Page images
PDF
EPUB
[ocr errors][merged small][merged small][merged small]

Enter Angelo, Escalus, a Justice, and Attendants.

W ,

ANGELO.
E must not make a scare-crow of the law,
Setting it up to fear the birds of prey,

And let it keep one shape, 'till custom make it Their perch, and not their terror.

Escal. Ay, but yet Let us be keen, and rather cut a little, Than fall, and bruise to death. Alas! this gentleman, Whom I would save, had a most noble father ; Let but your honour know, whom I believe To be most strait in virtue, 2/whether in The working of your own affections, Had time coher'd with place, or place with wishing, Or that the resolute acting of your blood Could have attain’d th' effect of your own purpose, Whether you had not sometime in your life Err’d in this point 3 'you cenfure now in him, And pull’d the law upon you.

Ang. 'Tis one thing to be tempted, Escalus, Another thing to fall. I not deny The jury passing on the prisoner's life May in the sworn twelve have a thief or two, Guiltier than him they try; what's open made To justice, + 'that it feizes on.' What know The laws that thieves do pass on thieves ? 3''tis pregnant, The jewel that we find, we stoop and take't,

Be2 that

3 which now you censure him, that justice seizes on.

5 'tis very pregnant,

Because we see it; but what we do not fee,
We tread upon, and never think of it.
You may not fo extenuate his offence,
For I have had such faults; but rather tell me
When I, that censure him, do fo offend,
Let mine own judgment pattern out my death,
And nothing come in partial

. He must die.

Enter Provost.
Escal. Be't as your wisdom will.
Ang. Where is the Provost?
Prov. Here, if it like your honour.

Ang. See that Claudio
Be executed by nine to-morrow morning.
Bring him his confeffor, let him be prepar’d,
For that's the utmost of his pilgrimage. [Exit Provost.

Escal. Well, heav'n forgive him! and forgive us all! Some rise by sin, and some by virtue fall : Some run through brakes of vice, and answer none; And some condemned for one fault alone.

[blocks in formation]

Enter Elbow, Froth, Clown, and Officers. Elb. Come, bring them away; if these be good people in a common-weal, that do nothing but use their abuses in common houses, I know no law; bring them away.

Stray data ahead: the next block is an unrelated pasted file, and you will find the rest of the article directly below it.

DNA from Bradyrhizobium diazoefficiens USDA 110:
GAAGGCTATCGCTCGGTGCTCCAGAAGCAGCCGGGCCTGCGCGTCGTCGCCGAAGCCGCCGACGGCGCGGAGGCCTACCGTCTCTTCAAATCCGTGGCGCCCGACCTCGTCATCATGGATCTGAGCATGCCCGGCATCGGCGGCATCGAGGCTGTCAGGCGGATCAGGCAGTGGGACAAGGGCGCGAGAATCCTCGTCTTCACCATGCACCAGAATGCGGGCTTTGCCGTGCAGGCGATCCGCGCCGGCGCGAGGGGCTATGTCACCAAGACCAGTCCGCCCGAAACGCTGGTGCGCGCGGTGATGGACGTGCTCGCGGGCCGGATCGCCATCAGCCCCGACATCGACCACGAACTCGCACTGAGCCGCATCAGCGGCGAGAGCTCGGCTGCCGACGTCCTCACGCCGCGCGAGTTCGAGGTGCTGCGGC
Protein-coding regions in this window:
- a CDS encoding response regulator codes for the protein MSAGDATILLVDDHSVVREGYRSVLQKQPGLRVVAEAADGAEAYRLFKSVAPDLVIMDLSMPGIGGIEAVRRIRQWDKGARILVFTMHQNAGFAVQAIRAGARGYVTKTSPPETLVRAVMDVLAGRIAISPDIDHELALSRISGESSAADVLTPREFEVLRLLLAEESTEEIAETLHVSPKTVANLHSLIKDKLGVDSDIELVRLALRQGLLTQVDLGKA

Ing. How now, Sir, what's your name? and what's the matter?

Elb. If it please your honour, I am the poor Duke's constable, and my name is Elbow; I do lean upon justice, Sir, and do bring in here before your good honour two notorious benefactors.

Ang. Benefactors? well; what benefactors are they? are they not malefactors?

Elb. If it please your honour, I know not well what they are; but precile villains they are, that I am sure of,

and

6 2

and void of all profanation in the world, that good christians ought to have.

Escal. This comes off well; here's a wise officer.

Ang. Go to: what quality are you of? Elbow is your name? Why dost thou not speak, Elbow ?

Clown. He cannot, Sir ; he's out at elbow,
Ang. What are you, Sir ?

El). He, Sir? a tapster, Sir; parcel-bawd; one that ferves a bad woman; whose house, Sir, was, as they say, pluckt down in the suburbs; and now she professes a hothouse; which, I think, is a very ill house too.

Escal. How know you that?
Elb. My wife, Sir, whom I detest before heav'n and

your honour.

Escal. How! thy wife?

Elb. Ay, Sir; whom I thank heav'n is an honest woman,

Escal. Dost thou deteft her therefore ?

Elb. I say, Sir, I will detest my felf also, as well as she, that this house, if it be not a bawd's house, it is pity of her life, for it is a naughty house.

Escal. How doft thou know that, constable :

Elb. Marry, Sir, by my wife; who, if she had been a woman cardinally given, might have been accused in fornication, adultery, and all uncleanness there.

Escal. By ? 'that' woman's means ?